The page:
Sleep apnea was always a problem; we just didn’t have the resources readily available for testing and diagnosis. Now, there are sleep labs or accredited sleep centers to run tests for evaluation. This increase in diagnostic capabilities has lead to better, more accurate diagnosis of obstructive sleep apnea (OSA).
Snoring is caused primarily by vibration of the tissues of the oropharynx and the soft palate. Snoring may be benign (other than disturbing the sleep of the bed partner). It may fragment the person’s sleep. Or it may be a sign of obstructive sleep apnea, which can be life-threatening.
Obstructive sleep apnea occurs when the tissues of the oropharynx collapse during sleep and block the airway. A complete blockage for 10 seconds or more is referred to as an apnea. A reduction of airflow by 30-50% is referred to as a hypopnea. The level of a person’s obstructive sleep apnea is measured by how many apneas and how many hypopneas occur per hour. This is referred to as the apnea-hypopnea index (AHI).
The treatment of obstructive sleep apnea is continuous positive airway pressure (CPAP). CPAP consists of a mask that goes over your nose and mouth with a hose attached to a machine that delivers positive air pressure during your sleep. Unfortunately, about 10% of patients who are diagnosed with OSA are not willing to try CPAP. Of those who do try CPAP, between 20 and 40% give up within the first year. The reasons for giving up on CPAP include difficulty finding a mask that fits well, mask leak, air leaking through the mouth, skin reaction to the mask, problems with the straps that hold on the mask, bed partner complaints due to the noise of the system, claustrophobia, dry nose or mouth, sinus problems, and even dental problems.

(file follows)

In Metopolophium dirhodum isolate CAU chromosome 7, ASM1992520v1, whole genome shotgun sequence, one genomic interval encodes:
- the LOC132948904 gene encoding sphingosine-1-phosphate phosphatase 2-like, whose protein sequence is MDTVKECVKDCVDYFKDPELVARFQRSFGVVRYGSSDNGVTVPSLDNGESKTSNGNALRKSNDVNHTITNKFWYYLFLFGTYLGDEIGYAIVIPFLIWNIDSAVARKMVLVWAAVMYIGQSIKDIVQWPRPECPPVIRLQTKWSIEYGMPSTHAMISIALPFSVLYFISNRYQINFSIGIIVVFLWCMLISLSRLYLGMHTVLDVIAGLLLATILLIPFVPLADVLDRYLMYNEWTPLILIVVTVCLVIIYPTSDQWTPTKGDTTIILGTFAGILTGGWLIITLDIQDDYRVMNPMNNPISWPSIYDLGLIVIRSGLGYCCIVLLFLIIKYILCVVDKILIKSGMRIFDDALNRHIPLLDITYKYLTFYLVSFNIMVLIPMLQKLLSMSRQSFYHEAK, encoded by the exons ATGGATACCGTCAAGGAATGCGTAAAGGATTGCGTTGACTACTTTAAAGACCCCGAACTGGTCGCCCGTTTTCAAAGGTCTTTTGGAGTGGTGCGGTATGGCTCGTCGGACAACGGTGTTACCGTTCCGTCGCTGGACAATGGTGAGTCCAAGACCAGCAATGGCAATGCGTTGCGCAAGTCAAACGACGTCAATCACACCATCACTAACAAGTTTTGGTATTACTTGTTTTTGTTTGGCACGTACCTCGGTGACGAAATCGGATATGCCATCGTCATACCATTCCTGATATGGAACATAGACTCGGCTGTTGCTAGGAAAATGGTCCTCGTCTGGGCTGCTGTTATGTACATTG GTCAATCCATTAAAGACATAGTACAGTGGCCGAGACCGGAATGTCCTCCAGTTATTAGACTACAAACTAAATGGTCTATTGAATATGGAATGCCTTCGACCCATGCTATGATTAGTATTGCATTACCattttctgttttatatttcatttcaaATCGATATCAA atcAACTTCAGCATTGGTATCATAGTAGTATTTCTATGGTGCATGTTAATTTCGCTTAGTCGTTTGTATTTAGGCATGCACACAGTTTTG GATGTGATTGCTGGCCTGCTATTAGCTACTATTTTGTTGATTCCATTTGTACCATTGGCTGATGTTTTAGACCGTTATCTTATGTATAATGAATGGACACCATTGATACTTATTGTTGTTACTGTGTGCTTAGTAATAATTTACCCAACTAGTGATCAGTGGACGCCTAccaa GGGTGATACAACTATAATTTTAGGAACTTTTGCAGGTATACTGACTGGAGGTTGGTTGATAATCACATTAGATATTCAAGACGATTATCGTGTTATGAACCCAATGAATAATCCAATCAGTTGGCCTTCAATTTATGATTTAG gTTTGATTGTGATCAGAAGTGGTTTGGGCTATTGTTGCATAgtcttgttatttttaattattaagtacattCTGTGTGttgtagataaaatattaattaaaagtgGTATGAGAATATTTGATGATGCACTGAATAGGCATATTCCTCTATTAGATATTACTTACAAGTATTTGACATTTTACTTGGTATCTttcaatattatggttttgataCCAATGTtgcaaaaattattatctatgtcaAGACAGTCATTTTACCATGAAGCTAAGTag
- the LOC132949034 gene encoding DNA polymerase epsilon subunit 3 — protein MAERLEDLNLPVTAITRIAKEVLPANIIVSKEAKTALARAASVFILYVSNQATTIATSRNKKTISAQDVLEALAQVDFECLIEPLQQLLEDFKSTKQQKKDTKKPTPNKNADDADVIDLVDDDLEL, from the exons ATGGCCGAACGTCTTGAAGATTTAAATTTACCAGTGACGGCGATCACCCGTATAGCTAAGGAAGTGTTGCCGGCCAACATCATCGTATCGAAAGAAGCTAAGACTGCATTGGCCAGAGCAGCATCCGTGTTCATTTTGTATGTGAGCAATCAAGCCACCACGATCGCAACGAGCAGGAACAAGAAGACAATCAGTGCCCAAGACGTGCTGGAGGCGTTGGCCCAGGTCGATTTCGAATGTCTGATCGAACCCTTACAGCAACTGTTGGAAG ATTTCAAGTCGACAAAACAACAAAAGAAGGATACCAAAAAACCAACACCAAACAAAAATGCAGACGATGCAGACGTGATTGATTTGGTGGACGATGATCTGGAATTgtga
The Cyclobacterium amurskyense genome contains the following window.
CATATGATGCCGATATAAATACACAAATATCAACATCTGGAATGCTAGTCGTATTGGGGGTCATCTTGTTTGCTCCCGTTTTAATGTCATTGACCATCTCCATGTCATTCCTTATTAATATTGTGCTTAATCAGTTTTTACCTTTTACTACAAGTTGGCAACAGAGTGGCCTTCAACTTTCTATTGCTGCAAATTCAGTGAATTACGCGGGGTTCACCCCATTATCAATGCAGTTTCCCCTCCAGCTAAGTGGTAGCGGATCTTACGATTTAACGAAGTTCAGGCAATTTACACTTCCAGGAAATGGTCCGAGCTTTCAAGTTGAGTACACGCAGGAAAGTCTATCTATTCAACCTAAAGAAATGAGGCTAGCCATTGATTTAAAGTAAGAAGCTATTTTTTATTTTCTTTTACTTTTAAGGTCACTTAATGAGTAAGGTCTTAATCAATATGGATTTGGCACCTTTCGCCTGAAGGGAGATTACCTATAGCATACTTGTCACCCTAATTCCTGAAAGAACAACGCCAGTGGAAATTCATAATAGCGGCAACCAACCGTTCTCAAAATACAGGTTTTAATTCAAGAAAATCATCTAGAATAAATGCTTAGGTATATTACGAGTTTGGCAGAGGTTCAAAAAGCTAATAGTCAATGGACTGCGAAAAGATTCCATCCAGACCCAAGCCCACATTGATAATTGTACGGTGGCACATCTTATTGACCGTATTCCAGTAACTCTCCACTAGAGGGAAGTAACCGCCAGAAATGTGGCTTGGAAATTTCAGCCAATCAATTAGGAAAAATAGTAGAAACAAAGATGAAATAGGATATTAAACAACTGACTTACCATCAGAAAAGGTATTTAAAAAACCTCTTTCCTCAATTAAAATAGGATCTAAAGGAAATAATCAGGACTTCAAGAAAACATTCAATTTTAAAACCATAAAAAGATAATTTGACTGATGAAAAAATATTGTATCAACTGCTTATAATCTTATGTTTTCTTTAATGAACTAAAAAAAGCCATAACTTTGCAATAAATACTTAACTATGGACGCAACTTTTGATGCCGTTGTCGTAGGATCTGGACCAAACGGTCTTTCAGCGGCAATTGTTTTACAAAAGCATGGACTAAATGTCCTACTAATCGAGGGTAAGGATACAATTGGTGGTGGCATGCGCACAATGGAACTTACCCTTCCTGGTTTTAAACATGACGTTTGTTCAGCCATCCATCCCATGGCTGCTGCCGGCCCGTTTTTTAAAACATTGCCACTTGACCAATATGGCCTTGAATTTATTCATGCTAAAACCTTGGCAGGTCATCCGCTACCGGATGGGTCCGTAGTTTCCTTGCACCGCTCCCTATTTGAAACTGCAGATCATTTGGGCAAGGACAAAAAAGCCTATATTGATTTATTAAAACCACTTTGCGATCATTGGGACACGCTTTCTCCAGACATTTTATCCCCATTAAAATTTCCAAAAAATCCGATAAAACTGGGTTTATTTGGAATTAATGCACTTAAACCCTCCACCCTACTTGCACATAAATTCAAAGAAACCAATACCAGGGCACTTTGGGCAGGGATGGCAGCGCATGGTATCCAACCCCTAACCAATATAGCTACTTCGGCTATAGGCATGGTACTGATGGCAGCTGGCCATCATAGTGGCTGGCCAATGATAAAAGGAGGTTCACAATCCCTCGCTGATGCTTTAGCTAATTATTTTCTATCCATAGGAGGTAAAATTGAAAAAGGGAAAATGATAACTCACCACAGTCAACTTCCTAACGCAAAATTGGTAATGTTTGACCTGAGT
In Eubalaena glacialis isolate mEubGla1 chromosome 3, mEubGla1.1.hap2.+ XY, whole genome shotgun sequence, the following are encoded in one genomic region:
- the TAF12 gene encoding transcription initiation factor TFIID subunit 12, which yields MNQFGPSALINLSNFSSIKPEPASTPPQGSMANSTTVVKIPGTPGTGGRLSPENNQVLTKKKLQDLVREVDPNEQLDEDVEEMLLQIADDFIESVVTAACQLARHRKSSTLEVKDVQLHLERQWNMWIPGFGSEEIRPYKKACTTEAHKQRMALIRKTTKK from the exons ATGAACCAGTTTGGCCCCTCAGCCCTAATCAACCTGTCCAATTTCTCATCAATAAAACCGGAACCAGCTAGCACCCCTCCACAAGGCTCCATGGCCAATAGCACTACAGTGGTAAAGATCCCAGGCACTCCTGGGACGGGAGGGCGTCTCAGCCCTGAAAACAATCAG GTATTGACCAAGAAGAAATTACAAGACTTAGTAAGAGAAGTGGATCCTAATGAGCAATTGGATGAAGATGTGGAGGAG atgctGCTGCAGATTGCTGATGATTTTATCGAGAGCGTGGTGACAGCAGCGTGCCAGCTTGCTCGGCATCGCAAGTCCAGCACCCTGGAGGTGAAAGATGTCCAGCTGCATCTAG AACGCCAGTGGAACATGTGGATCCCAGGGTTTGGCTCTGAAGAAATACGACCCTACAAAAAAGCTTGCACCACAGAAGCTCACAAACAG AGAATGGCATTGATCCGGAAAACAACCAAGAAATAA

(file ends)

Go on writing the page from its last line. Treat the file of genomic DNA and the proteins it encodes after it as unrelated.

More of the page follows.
For those who do not, or are unable to use CPAP, we can help. According to guidelines published by the American Academy of Sleep Medicine, oral appliance therapy is indicated as a first-line therapy in mild to moderate sleep apnea and is also indicated in severe sleep apnea when a patient has failed CPAP. Surgery is generally not indicated with OSA and palatal surgeries are rarely successful.
The principles behind oral appliance therapy are simple. The patient’s airway is blocked due to the tongue falling into the throat while the patient is sleeping. The oral appliance keeps the lower jaw forward during sleep. There are appliances that we can employ to achieve the desired result—which is reduction of the apneas and hypopneas to less than 10 events per hour.
There is NO WAY to tell with certainty by looking at someone if they are just a snorer or if they have severe sleep apnea. Accurate diagnosis is the key, and this is best performed by a medical doctor.
As a Dentist, we can help you by screening and seeing signs of sleep disorder such that you may benefit by referral to a sleep center for evaluation by a medical doctor. Should you have concerns, please feel free to give us a call.